Maloney challenges intelligence official about withholding Trump whistleblower complaint

Rep. Sean Patrick Maloney played a role this week in the televised questioning of a top intelligence official about the internal complaint that had just lit a fuse in Washington, propelling House Democrats into an impeachment inquiry against President Trump.

Maloney, a Cold Spring Democrat who serves on the House Intelligence Committee, got his turn during the testimony on Thursday of Joseph Maguire, the acting director of national intelligence. Maguire had received a whistleblower’s complaint reporting that Trump had asked the Ukrainian president to investigate former Vice President Joe Biden and his son, and had talked about American military aid to Ukraine during the same phone call. Macguire withheld the report from Congress after consulting with the White House and the office of Attorney General William Barr, who was named in the complaint.

Maloney wanted to know why Macguire had asked two subjects of the complaint for permission to forward it.

“My question, sir, was when you were considering prudence did you think it was prudent to give a veto power over whether the Congress saw this serious allegation of wrong doing to the two people implicated by it,” Maloney asked. “Is that prudent?”

Maguire responded: “I have to work with the situation the way it is, Congressman Maloney. Only the White House can determine or waive executive privilege. There is no one else to go to. And as far as a second opinion, my only avenue of that was to go to the Department of Justice Office of Legal Counsel.”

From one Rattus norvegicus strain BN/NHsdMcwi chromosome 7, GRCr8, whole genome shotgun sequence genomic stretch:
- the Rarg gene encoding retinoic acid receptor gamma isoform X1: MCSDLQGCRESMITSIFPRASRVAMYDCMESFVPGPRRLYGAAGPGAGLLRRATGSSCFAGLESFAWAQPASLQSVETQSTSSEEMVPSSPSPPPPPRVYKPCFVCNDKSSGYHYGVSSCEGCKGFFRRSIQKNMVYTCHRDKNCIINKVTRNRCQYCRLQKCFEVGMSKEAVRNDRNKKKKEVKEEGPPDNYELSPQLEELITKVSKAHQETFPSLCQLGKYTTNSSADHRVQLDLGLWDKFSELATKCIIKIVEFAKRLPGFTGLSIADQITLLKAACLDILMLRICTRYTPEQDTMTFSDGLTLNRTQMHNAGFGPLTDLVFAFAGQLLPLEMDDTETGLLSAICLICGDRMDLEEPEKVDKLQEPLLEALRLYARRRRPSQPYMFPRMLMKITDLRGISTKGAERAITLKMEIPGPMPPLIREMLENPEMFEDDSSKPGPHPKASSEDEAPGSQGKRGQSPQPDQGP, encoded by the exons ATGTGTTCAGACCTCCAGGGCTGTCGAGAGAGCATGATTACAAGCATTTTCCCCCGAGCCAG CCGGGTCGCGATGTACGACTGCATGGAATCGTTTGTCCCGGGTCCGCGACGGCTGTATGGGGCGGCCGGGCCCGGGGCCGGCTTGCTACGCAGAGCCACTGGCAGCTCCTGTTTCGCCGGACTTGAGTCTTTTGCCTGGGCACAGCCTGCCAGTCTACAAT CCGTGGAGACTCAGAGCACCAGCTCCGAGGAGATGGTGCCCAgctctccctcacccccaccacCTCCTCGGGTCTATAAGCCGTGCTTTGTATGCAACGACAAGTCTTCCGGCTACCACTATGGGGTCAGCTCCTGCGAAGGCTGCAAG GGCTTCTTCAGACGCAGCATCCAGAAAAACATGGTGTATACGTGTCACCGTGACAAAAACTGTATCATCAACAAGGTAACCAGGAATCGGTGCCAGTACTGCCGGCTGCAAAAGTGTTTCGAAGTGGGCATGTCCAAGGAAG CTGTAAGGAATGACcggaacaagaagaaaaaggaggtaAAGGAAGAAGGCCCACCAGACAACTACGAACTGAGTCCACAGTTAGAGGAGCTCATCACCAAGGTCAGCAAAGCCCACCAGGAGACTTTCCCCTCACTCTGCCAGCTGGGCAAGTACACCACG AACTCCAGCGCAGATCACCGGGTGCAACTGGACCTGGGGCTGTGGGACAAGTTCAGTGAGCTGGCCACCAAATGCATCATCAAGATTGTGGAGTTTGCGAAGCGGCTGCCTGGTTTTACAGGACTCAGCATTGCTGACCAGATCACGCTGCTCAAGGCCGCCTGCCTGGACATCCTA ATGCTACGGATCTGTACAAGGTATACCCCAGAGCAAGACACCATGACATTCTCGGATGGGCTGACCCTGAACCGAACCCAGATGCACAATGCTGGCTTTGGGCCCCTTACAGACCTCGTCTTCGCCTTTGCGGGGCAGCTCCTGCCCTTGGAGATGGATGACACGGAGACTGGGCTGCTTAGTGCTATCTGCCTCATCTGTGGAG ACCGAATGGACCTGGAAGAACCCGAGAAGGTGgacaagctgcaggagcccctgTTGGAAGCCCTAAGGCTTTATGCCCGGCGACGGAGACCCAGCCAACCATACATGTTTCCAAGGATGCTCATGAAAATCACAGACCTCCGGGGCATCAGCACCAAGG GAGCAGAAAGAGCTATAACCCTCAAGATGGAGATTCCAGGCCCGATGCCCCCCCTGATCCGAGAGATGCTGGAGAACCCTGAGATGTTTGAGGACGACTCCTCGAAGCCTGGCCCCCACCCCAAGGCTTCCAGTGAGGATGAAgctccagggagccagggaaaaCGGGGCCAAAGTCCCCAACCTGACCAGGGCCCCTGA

Maloney came back: “And you understand, sir, that if unchallenged by your own Inspector General, your decision, that prudence, would have prevented these serious allegations from ever reaching Congress?”

Maloney went on to ask Macguire several times if he had discussed the report directly with Trump, which Macguire said he couldn’t answer because his conversations with the president are confidential.

Maloney had joined the growing ranks of impeachment supporters two days earlier after the Ukraine controversy erupted, with the caveat that he would back such an inquiry unless recordings of Trump’s phone calls with the Ukrainian president and the whistleblower complaint were given to the Intelligence Committee and proved exculpatory. A rough transcript of a July call and the complaint have since been made public.

The Republican planning to challenge Maloney for the 18th District seat next year blasted Maloney for supporting impeachment on Tuesday, and fired additional shots after the releases of the transcript and complaint.

“The whistleblower complaint released yesterday has been completely debunked by the original transcript of the phone call between President Trump and Ukrainian President Zelensky,” Republican candidate Chele Chiavacci Farley said in a statement on Friday. “There was no quid pro quo.¬†It is reprehensible to watch members of Congress shamelessly push false information, despite evidence¬†to the contrary.”

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